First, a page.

Using Ruby style and formatting tools like Standard or rufo on legacy application is tricky. You make a small change to an existing file, run the linter to check your work, and–dang. So many style pre-existing style violations! Such noisy ensuing git commits! That’s why I really like Pronto–it only checks your specific changes, not the whole file, so you can keep changes in scope.
I’ve written in the past about automating code review locally with Pronto, and the mindset I like to adopt around code review (both as a reviewer and reviewee). In this article, I’ll take it one step further, and show how to elevate automated code review by integrating Pronto with a CI pipeline–specifically, GitHub Actions!
I’m assuming your project is already on GitHub. I recommend doing this work in a new branch, rather than pushing it up straight to your project’s default branch, so you can test the integration with some intentionally bad code.
Add a configuration file to tell GitHub Actions to scan code on each pull request. This is almost verbatim from the example provided in the Pronto README, but I’ve modified it to share the runners I use most, along with comments to help explain a few steps.
Put the file in the .github/workflows directory. You can name the file whatever you want, as long as it ends in .yml.
I like Standard (versus, say, straight-up Rubocop) because it’s an opinionated style guide, and I’m on-board with pretty much all of its opinions. Any style guide that steers you toward cleaner commits is a big winner in my book. I’ve also included Brakeman here because it’s simple to integrate and can find easy-to-miss security holes in your application. I recommend these as starting points regardless of your level of experience with Rails.
Now for the fun part: Let’s see the setup in action. To test the new GitHub Actions workflow, create a new temporary branch from the feature branch you used to add the workflow. (You can also totally use the same development branch if you’re comfortable using Git to clean up and force-push changes to your feature branch.) If you’re using Standard, intentionally bad indentation (three spaces instead of two, tabs instead of spaces) or using single quotes instead of double quotes are good test cases for this setup.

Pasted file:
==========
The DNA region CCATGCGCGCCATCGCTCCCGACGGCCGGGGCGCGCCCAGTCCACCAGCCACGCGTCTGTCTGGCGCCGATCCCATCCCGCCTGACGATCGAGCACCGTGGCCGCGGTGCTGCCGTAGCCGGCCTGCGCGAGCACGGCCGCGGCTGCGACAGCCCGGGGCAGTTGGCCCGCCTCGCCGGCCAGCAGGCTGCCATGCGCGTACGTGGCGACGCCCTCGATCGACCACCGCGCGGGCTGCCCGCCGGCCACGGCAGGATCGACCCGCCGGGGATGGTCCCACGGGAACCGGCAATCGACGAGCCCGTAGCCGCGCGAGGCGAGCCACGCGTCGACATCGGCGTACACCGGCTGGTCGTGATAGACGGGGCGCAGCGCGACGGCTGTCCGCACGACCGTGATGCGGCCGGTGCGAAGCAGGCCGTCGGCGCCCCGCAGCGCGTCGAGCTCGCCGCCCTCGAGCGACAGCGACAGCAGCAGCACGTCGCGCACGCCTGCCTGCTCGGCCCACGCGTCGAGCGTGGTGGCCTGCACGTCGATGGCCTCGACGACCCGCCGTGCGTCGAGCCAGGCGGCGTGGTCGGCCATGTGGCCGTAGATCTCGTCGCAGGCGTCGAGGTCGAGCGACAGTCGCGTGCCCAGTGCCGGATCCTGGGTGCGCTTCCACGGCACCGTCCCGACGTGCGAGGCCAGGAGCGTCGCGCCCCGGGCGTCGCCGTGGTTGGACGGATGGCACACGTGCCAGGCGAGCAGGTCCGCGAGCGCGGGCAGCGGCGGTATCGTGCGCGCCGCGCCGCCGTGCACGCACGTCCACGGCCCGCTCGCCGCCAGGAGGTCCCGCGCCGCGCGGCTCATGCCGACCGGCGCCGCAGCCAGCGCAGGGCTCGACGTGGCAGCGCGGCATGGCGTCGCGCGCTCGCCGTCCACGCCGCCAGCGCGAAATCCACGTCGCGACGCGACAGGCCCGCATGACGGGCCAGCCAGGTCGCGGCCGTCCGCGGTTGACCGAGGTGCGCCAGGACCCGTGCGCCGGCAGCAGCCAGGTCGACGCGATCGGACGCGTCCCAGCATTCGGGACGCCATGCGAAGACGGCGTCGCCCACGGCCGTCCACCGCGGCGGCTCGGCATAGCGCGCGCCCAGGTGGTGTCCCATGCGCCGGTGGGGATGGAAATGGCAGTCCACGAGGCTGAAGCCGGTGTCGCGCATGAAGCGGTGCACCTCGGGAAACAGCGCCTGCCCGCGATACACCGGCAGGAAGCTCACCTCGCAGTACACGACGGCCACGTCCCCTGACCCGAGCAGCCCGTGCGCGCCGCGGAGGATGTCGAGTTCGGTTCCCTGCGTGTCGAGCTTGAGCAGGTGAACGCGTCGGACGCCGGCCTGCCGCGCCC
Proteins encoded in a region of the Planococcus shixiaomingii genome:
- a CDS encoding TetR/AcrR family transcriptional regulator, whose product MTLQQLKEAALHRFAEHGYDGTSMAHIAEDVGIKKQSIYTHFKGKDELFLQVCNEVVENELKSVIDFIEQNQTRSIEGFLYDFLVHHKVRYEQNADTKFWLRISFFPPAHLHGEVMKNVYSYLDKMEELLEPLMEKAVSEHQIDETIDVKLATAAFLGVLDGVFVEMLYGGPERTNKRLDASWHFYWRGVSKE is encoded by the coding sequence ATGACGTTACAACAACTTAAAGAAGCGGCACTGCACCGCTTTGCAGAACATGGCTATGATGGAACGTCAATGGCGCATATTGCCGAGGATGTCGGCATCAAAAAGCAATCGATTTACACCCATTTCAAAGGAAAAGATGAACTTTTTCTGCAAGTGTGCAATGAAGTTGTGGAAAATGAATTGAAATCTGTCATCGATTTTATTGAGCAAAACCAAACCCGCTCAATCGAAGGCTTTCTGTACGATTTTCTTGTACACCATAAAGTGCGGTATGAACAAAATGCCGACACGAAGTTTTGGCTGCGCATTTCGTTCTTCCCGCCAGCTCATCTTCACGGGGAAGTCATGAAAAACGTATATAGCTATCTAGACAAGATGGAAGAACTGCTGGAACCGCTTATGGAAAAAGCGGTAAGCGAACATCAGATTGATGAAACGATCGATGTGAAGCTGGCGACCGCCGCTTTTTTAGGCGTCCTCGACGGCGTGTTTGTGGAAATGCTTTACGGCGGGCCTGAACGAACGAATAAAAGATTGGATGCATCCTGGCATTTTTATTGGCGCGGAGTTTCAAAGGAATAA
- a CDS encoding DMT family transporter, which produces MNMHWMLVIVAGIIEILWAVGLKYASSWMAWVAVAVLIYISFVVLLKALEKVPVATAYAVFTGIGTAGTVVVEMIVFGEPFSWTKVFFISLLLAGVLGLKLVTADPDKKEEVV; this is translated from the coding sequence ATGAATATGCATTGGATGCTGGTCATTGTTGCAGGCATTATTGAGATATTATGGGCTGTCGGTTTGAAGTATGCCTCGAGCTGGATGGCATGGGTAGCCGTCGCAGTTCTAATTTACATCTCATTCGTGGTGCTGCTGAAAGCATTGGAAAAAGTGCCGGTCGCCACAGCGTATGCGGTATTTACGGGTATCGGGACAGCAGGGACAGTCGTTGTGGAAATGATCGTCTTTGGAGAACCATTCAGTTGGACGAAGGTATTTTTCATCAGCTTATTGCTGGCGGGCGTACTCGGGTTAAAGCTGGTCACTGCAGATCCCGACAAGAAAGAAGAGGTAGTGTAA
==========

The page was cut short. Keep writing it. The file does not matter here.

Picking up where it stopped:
Push your branch up to GitHub, open a pull request, and give the workflow a few minutes to do its job. You should receive an email notifying you of success or failure, and each runner (in this case, Standard and Brakeman) will pass or fail the PR. But here’s my favorite part: Pronto reports each found violation as an in-line comment in your PR’s code!
From there, you can fix the violations (ideally using fixup commits that you can autosquash before merging), or use GitHub’s collaboration tools to discuss reported violations with teammates. Unfortunately, the github-actions bot isn’t yet smart enough to have a conversation with you.
With one file, this GitHub Actions and Pronto integration adds a nice safety net to any Rails application, to help protect against future bad code violations. Violations are reported in a way that’s just obtrusive enough for a developer to notice. Think of the integration as your super-detail-oriented robot teammate who’ll find those little style issues, so you can get them fixed before turning the review over to your human teammates.
There are many more Pronto runners you may wish to check out and add to your own setup. Thanks for reading!
If you liked my series on practical advice for adding reliable tests to your Rails apps, check out the expanded ebook version. Lots of additional, exclusive content and a complete sample Rails application.
Ruby on Rails news and tips, and other ideas and surprises from Aaron at Everyday Rails. Delivered to your inbox on no particular set schedule.